While the document fell into obscurity, another, which was its companion, has entirely disappeared from literature. It was called the “ Book of Ordination." * Laud tells how it was discovered that under the arrangement of King James in 1620 there were two defects, one of them being that the order of deacons was made a lay office, “at which his majesty was much troubled, as he had great cause, and concerning which he hath commanded me to write that either you do admit of our book, or else that you amend your own in these two gross oversights” (Prynne's Hidden Works, 153). There is no doubt that, as amended, the book was printed. Row says, “In the year 1636 the bishops caused print a Book of Ordination” (p. 391). It is criticised in Spang's Historia Motuum, “ Animadversiones in Librum Ordinationis Episcoporum, Presbyterum, et Diaconorum” (p. 229).
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balanced against the Presbyterian model framed by Melville in the Second Book of Discipline. There is throughout a tone of reverend piety suited to the occasion, which yet never overloads the composition so as to render the practical precepts to which it is directed in any way obscure. Those who expected to find in the book the marks of the Popish Beast deeply imprinted were probably disappointed. It begins with a denunciation of all foreign and usurped authority in the Church, and levels excommunication against any who affirm “that the king's majesty hath not the same authority in causes ecclesiastical that the godly kings had among the Jews and Christian emperors in the primitive Church.” A large proportion of the book is given to the conduct and carriage of the clergy, conveying admonitions towards decorum and a Christian life. There is no place in the organisation for assemblies, presbyteries, or any other form of Presbyterian action. The disputed points of religious observance are briefly dealt with, and, even on such matters of deadly quarrel as the kneeling at the sacrament, with good taste and feeling, thus :
“Superstition and profaneness are both of them extremities to be avoided ; as therefore the adoration of the bread is condemned, so the unreverend communicating and not discerning of those holy mysteries must be eschewed. Therefore it is ordained that the holy sacrifice of the Lord's Supper be received with the bowing of the knee, to testify the devotion and thankfulness of the receivers for that most excellent gift."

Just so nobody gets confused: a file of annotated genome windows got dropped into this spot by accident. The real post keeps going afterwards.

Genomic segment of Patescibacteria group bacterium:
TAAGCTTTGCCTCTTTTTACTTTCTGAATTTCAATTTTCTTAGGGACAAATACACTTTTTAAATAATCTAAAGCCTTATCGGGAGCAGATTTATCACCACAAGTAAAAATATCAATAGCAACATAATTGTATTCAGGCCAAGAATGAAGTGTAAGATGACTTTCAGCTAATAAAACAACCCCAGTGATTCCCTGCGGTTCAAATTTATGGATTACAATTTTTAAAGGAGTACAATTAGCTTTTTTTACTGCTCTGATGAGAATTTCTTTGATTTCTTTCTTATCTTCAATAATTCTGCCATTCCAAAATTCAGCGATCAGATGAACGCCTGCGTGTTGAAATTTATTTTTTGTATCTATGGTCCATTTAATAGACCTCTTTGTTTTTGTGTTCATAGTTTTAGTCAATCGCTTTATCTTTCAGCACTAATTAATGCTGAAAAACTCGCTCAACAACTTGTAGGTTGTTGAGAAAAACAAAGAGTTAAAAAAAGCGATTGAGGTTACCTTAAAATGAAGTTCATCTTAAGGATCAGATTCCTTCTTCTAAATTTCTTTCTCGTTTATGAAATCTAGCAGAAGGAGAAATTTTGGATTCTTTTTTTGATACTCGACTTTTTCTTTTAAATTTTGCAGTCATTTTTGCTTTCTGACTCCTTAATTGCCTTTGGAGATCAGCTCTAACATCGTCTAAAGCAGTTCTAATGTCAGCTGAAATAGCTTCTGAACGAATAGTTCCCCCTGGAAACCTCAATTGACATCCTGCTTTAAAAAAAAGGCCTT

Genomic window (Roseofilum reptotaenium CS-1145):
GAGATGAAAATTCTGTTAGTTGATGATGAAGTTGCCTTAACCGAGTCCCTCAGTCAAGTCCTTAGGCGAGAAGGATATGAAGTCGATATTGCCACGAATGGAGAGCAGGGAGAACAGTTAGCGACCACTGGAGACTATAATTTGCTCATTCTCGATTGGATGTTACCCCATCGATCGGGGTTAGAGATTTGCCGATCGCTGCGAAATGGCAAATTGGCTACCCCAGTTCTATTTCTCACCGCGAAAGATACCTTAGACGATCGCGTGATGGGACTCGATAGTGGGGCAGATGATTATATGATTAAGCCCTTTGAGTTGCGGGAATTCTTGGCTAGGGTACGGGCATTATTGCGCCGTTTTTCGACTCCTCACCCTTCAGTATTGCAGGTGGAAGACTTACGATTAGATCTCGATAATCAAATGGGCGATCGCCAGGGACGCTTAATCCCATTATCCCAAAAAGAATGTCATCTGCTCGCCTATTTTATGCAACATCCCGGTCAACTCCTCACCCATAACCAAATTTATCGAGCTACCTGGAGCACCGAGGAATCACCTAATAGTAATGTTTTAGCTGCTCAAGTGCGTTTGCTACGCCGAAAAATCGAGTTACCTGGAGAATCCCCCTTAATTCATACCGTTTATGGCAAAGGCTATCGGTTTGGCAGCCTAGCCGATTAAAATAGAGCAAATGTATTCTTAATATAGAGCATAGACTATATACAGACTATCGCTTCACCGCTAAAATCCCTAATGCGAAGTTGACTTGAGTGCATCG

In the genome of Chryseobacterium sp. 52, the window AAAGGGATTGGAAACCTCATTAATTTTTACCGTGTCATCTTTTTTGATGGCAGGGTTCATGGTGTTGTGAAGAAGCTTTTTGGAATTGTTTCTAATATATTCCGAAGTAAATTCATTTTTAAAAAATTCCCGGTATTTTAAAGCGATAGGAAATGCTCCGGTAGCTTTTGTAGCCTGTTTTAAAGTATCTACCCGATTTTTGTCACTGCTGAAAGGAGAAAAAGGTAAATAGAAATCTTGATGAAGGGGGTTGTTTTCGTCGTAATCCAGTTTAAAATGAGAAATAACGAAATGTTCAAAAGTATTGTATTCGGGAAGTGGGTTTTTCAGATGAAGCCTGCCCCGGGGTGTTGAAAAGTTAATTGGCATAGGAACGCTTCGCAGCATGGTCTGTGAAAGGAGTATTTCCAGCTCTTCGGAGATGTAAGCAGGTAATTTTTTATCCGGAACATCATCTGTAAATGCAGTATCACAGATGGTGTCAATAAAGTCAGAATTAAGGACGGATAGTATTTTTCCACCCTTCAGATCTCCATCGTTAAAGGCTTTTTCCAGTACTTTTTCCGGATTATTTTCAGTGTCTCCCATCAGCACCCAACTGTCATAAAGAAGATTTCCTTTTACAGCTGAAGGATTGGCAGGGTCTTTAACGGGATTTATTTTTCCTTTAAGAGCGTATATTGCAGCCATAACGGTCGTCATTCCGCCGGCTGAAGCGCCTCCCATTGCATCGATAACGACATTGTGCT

However far precepts like the following were at variance with the practice of the clergy of the day, it may be questioned whether they would be in themselves universally unacceptable to their congregations :
“Albeit the whole time of our life be but short to be bestowed in the service of God, yet seeing He tempereth that work to our weakness, it is ordained that preachers in their sermons and prayers eschew tediousness, and by a succinct doing leave in the people an appetite for farther instruction, and a new desire to devotion.".
One clause, not in itself perhaps likely to arrest the attention of a casual reader, has so remarkable a reference to peculiarities in the history of Scots devotion, that it must not pass unnoticed. It provides that each church shall have a Bible and prayer-book at the charge of the parish : “ The Bible shall be of the translation of King James; and if any parish be unprovided thereof, the same shall be amended within two months at most after the publication of this constitution.”